An Expensive Fight for Russia and Turkey
WASHINGTON—It was “a stab in the back,” Russian President Vladimir Putin declared. Turkey’s shooting down of the Russian jet over Turkish airspace in late November sparked angry denunciations from Moscow. But rather than “stab in the back,” the more relevant bodily metaphor is “shot in the foot.” For both Russia and Turkey, the spat over the downed plane — and about Syria more generally — is imposing painful economic costs.
Russia’s trade sanctions on Turkey, which were announced after the bomber was shot down, formally took force on January 1. They target several sectors of the Turkish economy, banning Russian firms from organizing package tours to Turkey, restricting the operation of Turkish construction companies in Russia, and prohibiting the import of most food products. On top of that, Russia canceled the Turk Stream project, a pipeline that was intended to ship gas from Russia via Turkey to European markets.
These sanctions will inflict serious damage on Turkey’s economy. Russians were the second largest group of tourists to Turkey in 2015, behind only Germans. Turkey’s construction firms built roads and skyscrapers across Russia, from Moscow to Magadan. And with the cancellation of Turk Stream, Turkey may lose valuable gas transit fees. All told, exports to Russia, which made up 4.3 percent of Turkish exports in 2015, will fall significantly. Estimates suggest that sanctions will shave 0.5 percent off Turkey’s GDP in 2016 — and will hit the politically influential construction sector especially hard.
A strong point for Russian foreign policy? Hardly. The reality is that the Kremlin’s sanctions hurt Russians as much as Turks. Russians will find other locations for beach holidays. But there are few places so warm, cheap, or safe, with visits to Egypt falling after the bombing of a Russian airliner there in October. Same too with food products. Russia used to import over half its lemons from Turkey, but Russians will need to buy from a new country. The new source of citrus will charge more than Turkey did. Some are pleased that sanctions will push Russian tourists to holiday in Crimea, but even that will be more expensive than Turkey.
Whatever benefits accrue to Crimean resorts, this is hardly a good time to be hiking prices in Russia. The collapse in the ruble, dragged down by low oil prices, pushed up prices by 12.9 percent in 2015. Because average Russian wages have been flat, the purchasing power of Russian wages has declined by about 10 percent over the past 18 months. By increasing prices on everything from tangerines to tourism, however, the Kremlin’s sanctions on Turkey will push up inflation — and push down real wages — in 2016, too. Russia’s central bank was forecasting inflation as low as 7 percent in 2016; that now looks unlikely.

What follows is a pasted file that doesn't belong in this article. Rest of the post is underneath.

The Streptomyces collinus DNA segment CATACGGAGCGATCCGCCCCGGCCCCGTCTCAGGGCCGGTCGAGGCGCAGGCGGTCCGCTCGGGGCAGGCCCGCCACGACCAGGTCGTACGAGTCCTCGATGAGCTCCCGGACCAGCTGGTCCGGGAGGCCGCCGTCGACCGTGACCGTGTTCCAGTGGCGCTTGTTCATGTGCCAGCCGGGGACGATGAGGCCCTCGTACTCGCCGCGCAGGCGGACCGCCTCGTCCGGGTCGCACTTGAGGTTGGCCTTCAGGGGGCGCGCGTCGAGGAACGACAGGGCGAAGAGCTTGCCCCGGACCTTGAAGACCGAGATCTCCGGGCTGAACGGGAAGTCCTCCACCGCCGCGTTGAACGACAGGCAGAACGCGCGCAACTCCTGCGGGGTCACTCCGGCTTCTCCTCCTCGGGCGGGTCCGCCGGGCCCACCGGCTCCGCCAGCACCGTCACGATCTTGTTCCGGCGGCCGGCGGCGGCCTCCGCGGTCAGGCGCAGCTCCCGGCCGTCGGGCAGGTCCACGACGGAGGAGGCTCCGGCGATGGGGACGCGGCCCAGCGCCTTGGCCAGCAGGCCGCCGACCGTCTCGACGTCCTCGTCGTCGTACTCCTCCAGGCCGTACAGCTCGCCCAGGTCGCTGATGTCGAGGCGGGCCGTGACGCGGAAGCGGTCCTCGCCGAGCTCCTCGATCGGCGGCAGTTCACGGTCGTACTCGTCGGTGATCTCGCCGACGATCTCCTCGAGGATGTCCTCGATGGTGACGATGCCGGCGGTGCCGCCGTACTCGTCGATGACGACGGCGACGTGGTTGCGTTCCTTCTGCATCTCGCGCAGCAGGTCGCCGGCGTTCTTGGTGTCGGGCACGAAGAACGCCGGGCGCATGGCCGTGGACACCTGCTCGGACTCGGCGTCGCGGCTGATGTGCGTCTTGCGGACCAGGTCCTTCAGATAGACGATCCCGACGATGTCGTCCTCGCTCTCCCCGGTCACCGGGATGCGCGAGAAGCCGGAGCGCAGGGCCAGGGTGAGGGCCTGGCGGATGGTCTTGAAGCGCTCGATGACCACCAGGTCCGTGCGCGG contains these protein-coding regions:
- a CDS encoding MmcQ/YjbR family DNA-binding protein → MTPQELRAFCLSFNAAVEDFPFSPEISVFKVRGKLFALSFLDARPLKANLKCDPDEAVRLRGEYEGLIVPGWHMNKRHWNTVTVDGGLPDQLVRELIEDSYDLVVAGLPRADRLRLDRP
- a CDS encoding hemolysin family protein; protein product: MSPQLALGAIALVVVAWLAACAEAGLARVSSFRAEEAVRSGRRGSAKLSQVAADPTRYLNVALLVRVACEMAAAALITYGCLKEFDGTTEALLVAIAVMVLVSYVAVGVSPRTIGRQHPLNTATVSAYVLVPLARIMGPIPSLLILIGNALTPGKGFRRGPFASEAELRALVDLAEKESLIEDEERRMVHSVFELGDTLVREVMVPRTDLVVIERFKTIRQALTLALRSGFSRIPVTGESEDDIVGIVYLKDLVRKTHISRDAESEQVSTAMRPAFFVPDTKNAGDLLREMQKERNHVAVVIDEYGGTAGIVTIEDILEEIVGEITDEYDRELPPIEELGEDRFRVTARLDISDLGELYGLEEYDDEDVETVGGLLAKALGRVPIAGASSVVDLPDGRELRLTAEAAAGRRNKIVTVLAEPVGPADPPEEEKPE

So far Russians have stoically put up with the economic pain, reckoning that the government is not to be blamed for uncontrollable movements in global oil prices. Unlike the oil price, however, the spat with Turkey was avoidable. Why, many in Russia’s business class are asking, were Russian planes flying through Turkish airspace to begin with? And once the plane was shot down, surely the Kremlin could have found a less costly means of signaling its unhappiness with the Turks?
In Turkey, too, the conflict with Russia has reinforced already widespread doubts about the country’s policy in Syria. The government’s desire to assert sovereignty in the country’s skies is understandable, particularly given that Russia repeatedly violated Turkish airspace. But the opposition argues that the government has invited the conflict via its deep, and risky, engagement in Syria’s civil war.
Turks and Russians will pay dearly for the sanctions. Will the economic cost eventually lead Ankara and Moscow to back down? Probably not. For both countries’ leaders, Syria is about aims more important than beach holidays and citrus fruit. Turkey’s government believes its own fate depends on how the war in Syria is resolved, and fears the Kremlin’s aims. Russia, too, is willing to sacrifice to achieve its aims in Syria. The Kremlin has imposed sanctions on many of its major trade partners in recent years, banning European foodstuffs, Moldovan wine, and Ukrainian chocolate — despite little evidence that the prohibitions actually achieve the Kremlin’s goals. But the geopolitical stakes are high, and the losers from economic sanctions are mostly weak and disorganized. So the Turkish-Russian trade war is likely to continue.
The views expressed in GMF publications and commentary are the views of the author alone.